CLERMONT in Queensland on first production in 2010. Then under the helm of Rio Tinto, Clermont is now operated by Ivan Glasenberg’s Glencore. Photo: Rio Tinto

CLERMONT in Queensland on first production in 2010. Then under the helm of Rio Tinto, Clermont is now operated by Ivan Glasenberg’s Glencore. Photo: Rio Tinto

Debt Market Antics Show Glencore's Superior Game

Issue 81, April 2014

Continued from Page 1 ➤

Glencore and Japan’s Sumitomo jointly paid $1bn for Rio’s 50.1 per cent share, with half the cost funded by a non-recourse loan secured against the mine itself. The deal gave Glencore full marketing rights and operational control, lifting its thermal coal trading volumes 15 per cent for an upfront capital outlay of $250m, equal to a quarter of the mine’s construction cost.

Its counter-cyclical strategy has inevitably drawn some criticism: analysts at Investec and JP Morgan have both recently downgraded the stock, whilst credit agency Moody’s this week said that Glencore’s use of proceeds from any sale of its Las Bambas copper mine in Peru, agreed to under a pact with China’s Ministry of Commerce, would be a test of Glencore’s “prudence”.

Thumping shareholder payouts would “increase the potential for a downgrade”, Moody’s said. Glencore wants to maintain its triple-B credit rating, analysts say, but sees little value in seeking to improve it.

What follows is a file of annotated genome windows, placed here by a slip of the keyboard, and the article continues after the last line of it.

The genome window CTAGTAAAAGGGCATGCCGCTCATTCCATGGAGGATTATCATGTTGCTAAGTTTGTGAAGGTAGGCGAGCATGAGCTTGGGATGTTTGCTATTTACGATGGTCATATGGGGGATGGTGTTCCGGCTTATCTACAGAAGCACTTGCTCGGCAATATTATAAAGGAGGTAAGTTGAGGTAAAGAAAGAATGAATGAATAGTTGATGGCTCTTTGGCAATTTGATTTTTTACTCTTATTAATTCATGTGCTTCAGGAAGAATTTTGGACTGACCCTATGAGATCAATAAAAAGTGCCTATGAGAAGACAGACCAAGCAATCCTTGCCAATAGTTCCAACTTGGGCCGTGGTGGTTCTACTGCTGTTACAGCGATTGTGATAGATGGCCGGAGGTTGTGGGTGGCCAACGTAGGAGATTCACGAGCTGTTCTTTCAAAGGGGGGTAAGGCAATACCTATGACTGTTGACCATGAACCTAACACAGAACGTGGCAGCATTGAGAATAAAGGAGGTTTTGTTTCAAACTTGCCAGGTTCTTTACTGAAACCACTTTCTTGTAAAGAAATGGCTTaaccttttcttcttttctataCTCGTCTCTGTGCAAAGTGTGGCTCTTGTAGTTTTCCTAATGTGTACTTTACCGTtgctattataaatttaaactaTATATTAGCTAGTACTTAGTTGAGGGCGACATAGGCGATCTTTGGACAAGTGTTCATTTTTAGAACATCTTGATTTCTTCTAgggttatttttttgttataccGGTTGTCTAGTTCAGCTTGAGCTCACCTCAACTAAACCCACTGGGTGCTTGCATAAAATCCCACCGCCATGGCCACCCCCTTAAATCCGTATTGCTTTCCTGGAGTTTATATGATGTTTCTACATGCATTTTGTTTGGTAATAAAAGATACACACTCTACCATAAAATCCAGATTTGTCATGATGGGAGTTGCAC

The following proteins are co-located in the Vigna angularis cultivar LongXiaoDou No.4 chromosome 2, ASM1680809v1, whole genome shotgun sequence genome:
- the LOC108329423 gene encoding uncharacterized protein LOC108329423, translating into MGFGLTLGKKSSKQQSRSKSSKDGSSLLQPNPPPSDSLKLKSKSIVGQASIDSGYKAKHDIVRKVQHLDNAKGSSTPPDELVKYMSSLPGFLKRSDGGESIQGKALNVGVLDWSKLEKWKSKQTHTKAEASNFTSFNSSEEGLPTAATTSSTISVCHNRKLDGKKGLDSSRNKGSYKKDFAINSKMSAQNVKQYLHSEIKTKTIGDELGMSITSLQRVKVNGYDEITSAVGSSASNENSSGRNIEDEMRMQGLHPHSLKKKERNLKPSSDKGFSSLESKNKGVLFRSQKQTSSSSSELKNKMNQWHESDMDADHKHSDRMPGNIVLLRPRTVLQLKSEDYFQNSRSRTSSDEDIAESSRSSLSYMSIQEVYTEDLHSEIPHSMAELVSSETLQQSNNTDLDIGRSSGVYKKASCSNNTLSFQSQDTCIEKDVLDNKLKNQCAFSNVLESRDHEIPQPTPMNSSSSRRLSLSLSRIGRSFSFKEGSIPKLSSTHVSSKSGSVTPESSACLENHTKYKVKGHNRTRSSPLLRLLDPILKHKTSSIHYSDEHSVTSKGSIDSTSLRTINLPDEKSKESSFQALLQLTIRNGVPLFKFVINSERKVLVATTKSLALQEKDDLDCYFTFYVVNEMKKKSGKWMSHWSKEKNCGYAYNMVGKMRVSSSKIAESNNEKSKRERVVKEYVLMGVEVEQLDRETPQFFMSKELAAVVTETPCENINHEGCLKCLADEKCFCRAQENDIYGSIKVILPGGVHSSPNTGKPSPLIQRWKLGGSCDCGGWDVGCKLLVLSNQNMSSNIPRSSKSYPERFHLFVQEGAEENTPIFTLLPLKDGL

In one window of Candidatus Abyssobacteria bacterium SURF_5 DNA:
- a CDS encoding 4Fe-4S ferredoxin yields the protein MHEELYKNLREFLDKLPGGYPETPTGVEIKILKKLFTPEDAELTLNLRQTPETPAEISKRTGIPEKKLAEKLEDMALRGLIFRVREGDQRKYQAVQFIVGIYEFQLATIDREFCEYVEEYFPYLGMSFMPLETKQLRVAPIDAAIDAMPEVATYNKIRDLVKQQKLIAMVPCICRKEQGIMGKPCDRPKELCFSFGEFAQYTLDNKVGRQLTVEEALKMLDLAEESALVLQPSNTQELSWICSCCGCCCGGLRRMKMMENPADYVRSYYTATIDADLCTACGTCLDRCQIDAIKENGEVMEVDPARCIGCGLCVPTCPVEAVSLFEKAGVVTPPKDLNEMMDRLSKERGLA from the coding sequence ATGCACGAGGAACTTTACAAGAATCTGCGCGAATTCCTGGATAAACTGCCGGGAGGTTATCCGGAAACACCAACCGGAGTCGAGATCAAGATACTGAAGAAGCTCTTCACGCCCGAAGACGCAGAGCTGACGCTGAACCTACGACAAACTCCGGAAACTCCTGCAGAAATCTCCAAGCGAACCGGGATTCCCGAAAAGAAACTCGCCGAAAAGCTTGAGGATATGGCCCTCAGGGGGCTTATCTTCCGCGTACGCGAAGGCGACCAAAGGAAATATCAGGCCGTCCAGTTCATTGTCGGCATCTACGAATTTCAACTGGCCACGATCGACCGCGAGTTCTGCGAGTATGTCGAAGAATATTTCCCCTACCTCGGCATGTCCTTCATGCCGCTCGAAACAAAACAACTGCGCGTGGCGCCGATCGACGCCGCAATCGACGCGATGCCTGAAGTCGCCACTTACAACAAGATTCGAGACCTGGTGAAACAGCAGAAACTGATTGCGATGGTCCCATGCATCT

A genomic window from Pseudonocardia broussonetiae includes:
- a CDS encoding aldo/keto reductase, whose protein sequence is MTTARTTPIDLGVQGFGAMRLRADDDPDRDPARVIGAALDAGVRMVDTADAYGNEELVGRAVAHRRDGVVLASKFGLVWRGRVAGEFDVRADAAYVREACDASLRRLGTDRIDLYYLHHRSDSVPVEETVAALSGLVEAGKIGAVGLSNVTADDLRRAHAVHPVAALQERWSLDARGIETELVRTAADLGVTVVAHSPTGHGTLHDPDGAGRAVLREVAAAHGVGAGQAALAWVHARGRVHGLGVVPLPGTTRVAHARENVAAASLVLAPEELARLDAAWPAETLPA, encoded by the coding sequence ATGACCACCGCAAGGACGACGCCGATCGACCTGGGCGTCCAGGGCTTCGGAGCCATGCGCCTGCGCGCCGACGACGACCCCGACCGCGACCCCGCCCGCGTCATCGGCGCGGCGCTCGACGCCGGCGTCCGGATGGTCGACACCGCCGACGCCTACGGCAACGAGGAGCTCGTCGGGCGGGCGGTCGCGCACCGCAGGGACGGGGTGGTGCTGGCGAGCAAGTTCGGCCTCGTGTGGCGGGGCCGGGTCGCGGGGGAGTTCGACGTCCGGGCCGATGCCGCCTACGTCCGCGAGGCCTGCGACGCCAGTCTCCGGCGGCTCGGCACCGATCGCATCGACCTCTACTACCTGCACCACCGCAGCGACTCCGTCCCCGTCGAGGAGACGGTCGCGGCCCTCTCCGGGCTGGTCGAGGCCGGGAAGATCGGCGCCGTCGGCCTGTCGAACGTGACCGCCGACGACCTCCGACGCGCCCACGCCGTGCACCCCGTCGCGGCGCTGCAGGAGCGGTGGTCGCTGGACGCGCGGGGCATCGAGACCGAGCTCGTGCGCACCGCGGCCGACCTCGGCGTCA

The group’s expansionism makes the tactics of Rio and BHP, divulging assets at a low in the cycle to pay off debt when it is cheapest, look comparatively tame. “It’s classical cyclical behaviour,” one analyst with a buy rating on Glencore said. “Glencore are taking a counter-cyclical outlook on things.”

Others say Rio and BHP should not be criticised for showing balance sheet caution, even if they are showing it too late and at the wrong point in the cycle. “They’re very conservative operators, but it means they’re paying next to zero on interest costs when the likes of Vale are paying 8 or 9 per cent.”

The dynamic looks set to push more assets onto Glencore’s balance sheet. Glasenberg has said he is considering a bid for BHP’s Nickel West assets in Australia and having undertaken a surprise listing in Johannesburg last year, Glencore may also be a logical buyer for BHP’s South African assets, thought to fall under its demerger plans.

A full tilt at Anglo American, which Xstrata tried to swallow in 2009, is also not out of the question. “If the world is going to go through this wobble,” one senior analyst said, “then Glencore is well positioned to pick up assets. Gearing clearly hasn’t constrained Glencore from deals in the past.” 

“Gearing clearly hasn’t constrained Glencore from deals in the past.”

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